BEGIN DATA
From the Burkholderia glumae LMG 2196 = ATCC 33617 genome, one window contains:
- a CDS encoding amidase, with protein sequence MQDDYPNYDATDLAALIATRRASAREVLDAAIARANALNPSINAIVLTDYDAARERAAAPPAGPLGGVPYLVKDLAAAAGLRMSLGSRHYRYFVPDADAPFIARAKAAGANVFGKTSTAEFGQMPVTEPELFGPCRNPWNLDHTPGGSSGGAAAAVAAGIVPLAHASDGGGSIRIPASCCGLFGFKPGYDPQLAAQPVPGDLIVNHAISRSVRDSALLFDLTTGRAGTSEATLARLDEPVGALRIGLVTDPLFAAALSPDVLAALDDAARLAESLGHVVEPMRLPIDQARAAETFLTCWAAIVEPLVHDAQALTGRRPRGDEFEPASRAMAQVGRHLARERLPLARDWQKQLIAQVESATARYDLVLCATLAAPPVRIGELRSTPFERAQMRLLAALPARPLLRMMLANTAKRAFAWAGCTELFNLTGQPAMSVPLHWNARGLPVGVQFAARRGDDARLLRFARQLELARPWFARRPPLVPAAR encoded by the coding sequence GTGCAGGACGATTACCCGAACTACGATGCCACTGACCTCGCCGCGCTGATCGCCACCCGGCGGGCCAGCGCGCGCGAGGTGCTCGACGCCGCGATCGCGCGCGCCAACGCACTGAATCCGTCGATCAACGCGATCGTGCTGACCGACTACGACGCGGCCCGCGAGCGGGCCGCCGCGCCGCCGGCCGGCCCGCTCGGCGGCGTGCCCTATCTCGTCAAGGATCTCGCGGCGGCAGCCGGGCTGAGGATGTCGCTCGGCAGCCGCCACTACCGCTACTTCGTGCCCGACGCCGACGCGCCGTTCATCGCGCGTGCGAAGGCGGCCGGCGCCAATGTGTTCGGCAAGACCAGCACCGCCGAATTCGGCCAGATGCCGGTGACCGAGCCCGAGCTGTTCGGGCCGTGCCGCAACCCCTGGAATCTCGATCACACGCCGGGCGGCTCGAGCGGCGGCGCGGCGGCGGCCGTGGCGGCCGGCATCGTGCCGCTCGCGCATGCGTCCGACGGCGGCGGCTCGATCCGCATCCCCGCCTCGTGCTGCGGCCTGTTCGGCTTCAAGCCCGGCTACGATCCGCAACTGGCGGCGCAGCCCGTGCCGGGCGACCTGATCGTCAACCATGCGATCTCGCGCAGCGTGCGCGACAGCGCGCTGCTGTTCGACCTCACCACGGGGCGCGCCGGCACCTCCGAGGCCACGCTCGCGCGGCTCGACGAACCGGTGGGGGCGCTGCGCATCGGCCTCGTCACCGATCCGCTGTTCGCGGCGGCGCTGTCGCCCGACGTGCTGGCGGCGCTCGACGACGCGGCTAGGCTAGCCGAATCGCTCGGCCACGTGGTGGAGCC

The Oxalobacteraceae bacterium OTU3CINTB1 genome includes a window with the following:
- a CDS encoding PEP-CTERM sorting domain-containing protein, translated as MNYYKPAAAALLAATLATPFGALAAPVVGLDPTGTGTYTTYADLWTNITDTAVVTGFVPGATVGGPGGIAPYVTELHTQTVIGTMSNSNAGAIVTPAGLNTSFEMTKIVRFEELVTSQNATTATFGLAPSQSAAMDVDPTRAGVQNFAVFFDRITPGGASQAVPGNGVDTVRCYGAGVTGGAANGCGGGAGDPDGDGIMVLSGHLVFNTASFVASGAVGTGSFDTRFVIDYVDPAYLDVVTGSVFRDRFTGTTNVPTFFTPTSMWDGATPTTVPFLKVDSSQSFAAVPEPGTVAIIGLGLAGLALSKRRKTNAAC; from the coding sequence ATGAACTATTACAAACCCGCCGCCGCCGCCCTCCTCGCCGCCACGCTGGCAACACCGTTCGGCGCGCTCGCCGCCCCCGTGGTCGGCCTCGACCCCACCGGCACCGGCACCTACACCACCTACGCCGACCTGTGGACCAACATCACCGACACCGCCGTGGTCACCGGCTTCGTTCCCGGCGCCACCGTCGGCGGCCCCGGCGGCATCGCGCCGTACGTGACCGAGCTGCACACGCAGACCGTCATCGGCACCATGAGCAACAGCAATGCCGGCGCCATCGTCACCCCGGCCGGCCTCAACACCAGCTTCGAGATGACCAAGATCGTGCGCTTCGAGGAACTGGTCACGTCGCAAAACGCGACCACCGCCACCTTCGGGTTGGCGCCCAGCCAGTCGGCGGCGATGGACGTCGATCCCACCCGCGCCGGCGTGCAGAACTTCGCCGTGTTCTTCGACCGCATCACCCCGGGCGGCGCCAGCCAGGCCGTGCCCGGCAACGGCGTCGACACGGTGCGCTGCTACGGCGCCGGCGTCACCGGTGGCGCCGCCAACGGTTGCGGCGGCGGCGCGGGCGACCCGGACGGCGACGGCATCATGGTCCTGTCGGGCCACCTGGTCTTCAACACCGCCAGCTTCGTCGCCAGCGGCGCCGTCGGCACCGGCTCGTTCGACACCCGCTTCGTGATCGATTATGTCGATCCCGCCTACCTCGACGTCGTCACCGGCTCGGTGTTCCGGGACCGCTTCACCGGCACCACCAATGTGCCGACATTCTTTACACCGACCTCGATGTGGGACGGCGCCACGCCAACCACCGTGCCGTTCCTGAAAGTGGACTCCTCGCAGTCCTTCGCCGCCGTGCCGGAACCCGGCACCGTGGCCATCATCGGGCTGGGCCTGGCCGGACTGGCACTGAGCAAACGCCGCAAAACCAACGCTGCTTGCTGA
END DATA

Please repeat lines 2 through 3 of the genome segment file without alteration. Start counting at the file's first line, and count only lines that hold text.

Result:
- a CDS encoding amidase, with protein sequence MQDDYPNYDATDLAALIATRRASAREVLDAAIARANALNPSINAIVLTDYDAARERAAAPPAGPLGGVPYLVKDLAAAAGLRMSLGSRHYRYFVPDADAPFIARAKAAGANVFGKTSTAEFGQMPVTEPELFGPCRNPWNLDHTPGGSSGGAAAAVAAGIVPLAHASDGGGSIRIPASCCGLFGFKPGYDPQLAAQPVPGDLIVNHAISRSVRDSALLFDLTTGRAGTSEATLARLDEPVGALRIGLVTDPLFAAALSPDVLAALDDAARLAESLGHVVEPMRLPIDQARAAETFLTCWAAIVEPLVHDAQALTGRRPRGDEFEPASRAMAQVGRHLARERLPLARDWQKQLIAQVESATARYDLVLCATLAAPPVRIGELRSTPFERAQMRLLAALPARPLLRMMLANTAKRAFAWAGCTELFNLTGQPAMSVPLHWNARGLPVGVQFAARRGDDARLLRFARQLELARPWFARRPPLVPAAR encoded by the coding sequence GTGCAGGACGATTACCCGAACTACGATGCCACTGACCTCGCCGCGCTGATCGCCACCCGGCGGGCCAGCGCGCGCGAGGTGCTCGACGCCGCGATCGCGCGCGCCAACGCACTGAATCCGTCGATCAACGCGATCGTGCTGACCGACTACGACGCGGCCCGCGAGCGGGCCGCCGCGCCGCCGGCCGGCCCGCTCGGCGGCGTGCCCTATCTCGTCAAGGATCTCGCGGCGGCAGCCGGGCTGAGGATGTCGCTCGGCAGCCGCCACTACCGCTACTTCGTGCCCGACGCCGACGCGCCGTTCATCGCGCGTGCGAAGGCGGCCGGCGCCAATGTGTTCGGCAAGACCAGCACCGCCGAATTCGGCCAGATGCCGGTGACCGAGCCCGAGCTGTTCGGGCCGTGCCGCAACCCCTGGAATCTCGATCACACGCCGGGCGGCTCGAGCGGCGGCGCGGCGGCGGCCGTGGCGGCCGGCATCGTGCCGCTCGCGCATGCGTCCGACGGCGGCGGCTCGATCCGCATCCCCGCCTCGTGCTGCGGCCTGTTCGGCTTCAAGCCCGGCTACGATCCGCAACTGGCGGCGCAGCCCGTGCCGGGCGACCTGATCGTCAACCATGCGATCTCGCGCAGCGTGCGCGACAGCGCGCTGCTGTTCGACCTCACCACGGGGCGCGCCGGCACCTCCGAGGCCACGCTCGCGCGGCTCGACGAACCGGTGGGGGCGCTGCGCATCGGCCTCGTCACCGATCCGCTGTTCGCGGCGGCGCTGTCGCCCGACGTGCTGGCGGCGCTCGACGACGCGGCTAGGCTAGCCGAATCGCTCGGCCACGTGGTGGAGCC

The Oxalobacteraceae bacterium OTU3CINTB1 genome includes a window with the following: